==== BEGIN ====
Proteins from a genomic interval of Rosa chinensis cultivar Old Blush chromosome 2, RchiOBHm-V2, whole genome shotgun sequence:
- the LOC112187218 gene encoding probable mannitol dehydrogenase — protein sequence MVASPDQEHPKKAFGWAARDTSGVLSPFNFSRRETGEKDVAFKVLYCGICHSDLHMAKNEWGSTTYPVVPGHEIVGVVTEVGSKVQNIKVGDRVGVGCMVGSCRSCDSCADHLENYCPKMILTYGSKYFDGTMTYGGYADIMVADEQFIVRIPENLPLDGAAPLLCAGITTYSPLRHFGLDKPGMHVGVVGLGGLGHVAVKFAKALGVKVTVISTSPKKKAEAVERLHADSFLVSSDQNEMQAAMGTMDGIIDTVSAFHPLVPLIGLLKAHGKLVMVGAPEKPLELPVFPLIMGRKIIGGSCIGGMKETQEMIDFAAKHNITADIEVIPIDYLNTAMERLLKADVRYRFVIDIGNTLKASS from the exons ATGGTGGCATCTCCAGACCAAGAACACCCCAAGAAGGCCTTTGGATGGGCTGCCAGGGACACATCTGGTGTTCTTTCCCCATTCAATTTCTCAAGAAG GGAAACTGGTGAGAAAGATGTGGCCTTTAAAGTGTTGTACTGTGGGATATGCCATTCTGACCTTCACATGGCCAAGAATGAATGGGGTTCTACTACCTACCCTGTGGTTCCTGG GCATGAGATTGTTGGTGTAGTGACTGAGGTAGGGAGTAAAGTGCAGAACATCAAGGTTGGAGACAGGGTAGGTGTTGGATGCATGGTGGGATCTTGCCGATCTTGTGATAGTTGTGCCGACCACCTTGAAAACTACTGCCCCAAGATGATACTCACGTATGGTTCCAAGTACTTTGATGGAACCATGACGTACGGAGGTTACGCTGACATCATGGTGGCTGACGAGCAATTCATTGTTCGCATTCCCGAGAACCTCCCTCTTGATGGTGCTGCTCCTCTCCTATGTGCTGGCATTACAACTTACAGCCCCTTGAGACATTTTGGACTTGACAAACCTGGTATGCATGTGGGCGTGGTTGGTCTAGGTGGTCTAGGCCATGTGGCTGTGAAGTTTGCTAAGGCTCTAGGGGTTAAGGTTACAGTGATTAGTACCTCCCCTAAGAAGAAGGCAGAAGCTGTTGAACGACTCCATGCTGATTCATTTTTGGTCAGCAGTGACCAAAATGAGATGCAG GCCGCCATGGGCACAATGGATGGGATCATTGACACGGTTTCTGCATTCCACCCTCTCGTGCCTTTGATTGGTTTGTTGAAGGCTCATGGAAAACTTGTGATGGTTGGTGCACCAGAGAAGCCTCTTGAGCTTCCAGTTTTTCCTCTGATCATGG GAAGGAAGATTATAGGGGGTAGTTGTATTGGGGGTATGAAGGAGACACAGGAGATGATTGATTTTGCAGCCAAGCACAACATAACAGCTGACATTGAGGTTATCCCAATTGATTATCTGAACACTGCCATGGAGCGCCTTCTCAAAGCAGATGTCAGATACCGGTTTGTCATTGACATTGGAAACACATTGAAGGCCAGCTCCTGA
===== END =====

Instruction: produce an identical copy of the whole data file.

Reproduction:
Proteins from a genomic interval of Rosa chinensis cultivar Old Blush chromosome 2, RchiOBHm-V2, whole genome shotgun sequence:
- the LOC112187218 gene encoding probable mannitol dehydrogenase — protein sequence MVASPDQEHPKKAFGWAARDTSGVLSPFNFSRRETGEKDVAFKVLYCGICHSDLHMAKNEWGSTTYPVVPGHEIVGVVTEVGSKVQNIKVGDRVGVGCMVGSCRSCDSCADHLENYCPKMILTYGSKYFDGTMTYGGYADIMVADEQFIVRIPENLPLDGAAPLLCAGITTYSPLRHFGLDKPGMHVGVVGLGGLGHVAVKFAKALGVKVTVISTSPKKKAEAVERLHADSFLVSSDQNEMQAAMGTMDGIIDTVSAFHPLVPLIGLLKAHGKLVMVGAPEKPLELPVFPLIMGRKIIGGSCIGGMKETQEMIDFAAKHNITADIEVIPIDYLNTAMERLLKADVRYRFVIDIGNTLKASS from the exons ATGGTGGCATCTCCAGACCAAGAACACCCCAAGAAGGCCTTTGGATGGGCTGCCAGGGACACATCTGGTGTTCTTTCCCCATTCAATTTCTCAAGAAG GGAAACTGGTGAGAAAGATGTGGCCTTTAAAGTGTTGTACTGTGGGATATGCCATTCTGACCTTCACATGGCCAAGAATGAATGGGGTTCTACTACCTACCCTGTGGTTCCTGG GCATGAGATTGTTGGTGTAGTGACTGAGGTAGGGAGTAAAGTGCAGAACATCAAGGTTGGAGACAGGGTAGGTGTTGGATGCATGGTGGGATCTTGCCGATCTTGTGATAGTTGTGCCGACCACCTTGAAAACTACTGCCCCAAGATGATACTCACGTATGGTTCCAAGTACTTTGATGGAACCATGACGTACGGAGGTTACGCTGACATCATGGTGGCTGACGAGCAATTCATTGTTCGCATTCCCGAGAACCTCCCTCTTGATGGTGCTGCTCCTCTCCTATGTGCTGGCATTACAACTTACAGCCCCTTGAGACATTTTGGACTTGACAAACCTGGTATGCATGTGGGCGTGGTTGGTCTAGGTGGTCTAGGCCATGTGGCTGTGAAGTTTGCTAAGGCTCTAGGGGTTAAGGTTACAGTGATTAGTACCTCCCCTAAGAAGAAGGCAGAAGCTGTTGAACGACTCCATGCTGATTCATTTTTGGTCAGCAGTGACCAAAATGAGATGCAG GCCGCCATGGGCACAATGGATGGGATCATTGACACGGTTTCTGCATTCCACCCTCTCGTGCCTTTGATTGGTTTGTTGAAGGCTCATGGAAAACTTGTGATGGTTGGTGCACCAGAGAAGCCTCTTGAGCTTCCAGTTTTTCCTCTGATCATGG GAAGGAAGATTATAGGGGGTAGTTGTATTGGGGGTATGAAGGAGACACAGGAGATGATTGATTTTGCAGCCAAGCACAACATAACAGCTGACATTGAGGTTATCCCAATTGATTATCTGAACACTGCCATGGAGCGCCTTCTCAAAGCAGATGTCAGATACCGGTTTGTCATTGACATTGGAAACACATTGAAGGCCAGCTCCTGA